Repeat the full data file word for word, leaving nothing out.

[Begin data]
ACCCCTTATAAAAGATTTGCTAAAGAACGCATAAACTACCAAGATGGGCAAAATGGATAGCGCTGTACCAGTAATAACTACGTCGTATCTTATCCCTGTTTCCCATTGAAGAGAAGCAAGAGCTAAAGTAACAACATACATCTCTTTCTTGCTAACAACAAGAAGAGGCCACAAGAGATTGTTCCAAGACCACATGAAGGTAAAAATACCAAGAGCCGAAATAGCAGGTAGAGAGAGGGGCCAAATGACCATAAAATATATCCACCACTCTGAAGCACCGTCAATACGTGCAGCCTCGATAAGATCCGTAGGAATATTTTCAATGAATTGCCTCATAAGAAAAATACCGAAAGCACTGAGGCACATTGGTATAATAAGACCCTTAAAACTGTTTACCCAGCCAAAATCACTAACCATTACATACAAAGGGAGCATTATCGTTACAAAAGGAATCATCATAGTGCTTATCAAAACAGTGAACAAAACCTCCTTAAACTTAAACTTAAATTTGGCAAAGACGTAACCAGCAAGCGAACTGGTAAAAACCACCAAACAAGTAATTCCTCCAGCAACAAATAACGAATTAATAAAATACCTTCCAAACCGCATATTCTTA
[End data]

ACCCCTTATAAAAGATTTGCTAAAGAACGCATAAACTACCAAGATGGGCAAAATGGATAGCGCTGTACCAGTAATAACTACGTCGTATCTTATCCCTGTTTCCCATTGAAGAGAAGCAAGAGCTAAAGTAACAACATACATCTCTTTCTTGCTAACAACAAGAAGAGGCCACAAGAGATTGTTCCAAGACCACATGAAGGTAAAAATACCAAGAGCCGAAATAGCAGGTAGAGAGAGGGGCCAAATGACCATAAAATATATCCACCACTCTGAAGCACCGTCAATACGTGCAGCCTCGATAAGATCCGTAGGAATATTTTCAATGAATTGCCTCATAAGAAAAATACCGAAAGCACTGAGGCACATTGGTATAATAAGACCCTTAAAACTGTTTACCCAGCCAAAATCACTAACCATTACATACAAAGGGAGCATTATCGTTACAAAAGGAATCATCATAGTGCTTATCAAAACAGTGAACAAAACCTCCTTAAACTTAAACTTAAATTTGGCAAAGACGTAACCAGCAAGCGAACTGGTAAAAACCACCAAACAAGTAATTCCTCCAGCAACAAATAACGAATTAATAAAATACCTTCCAAACCGCATATTCTTA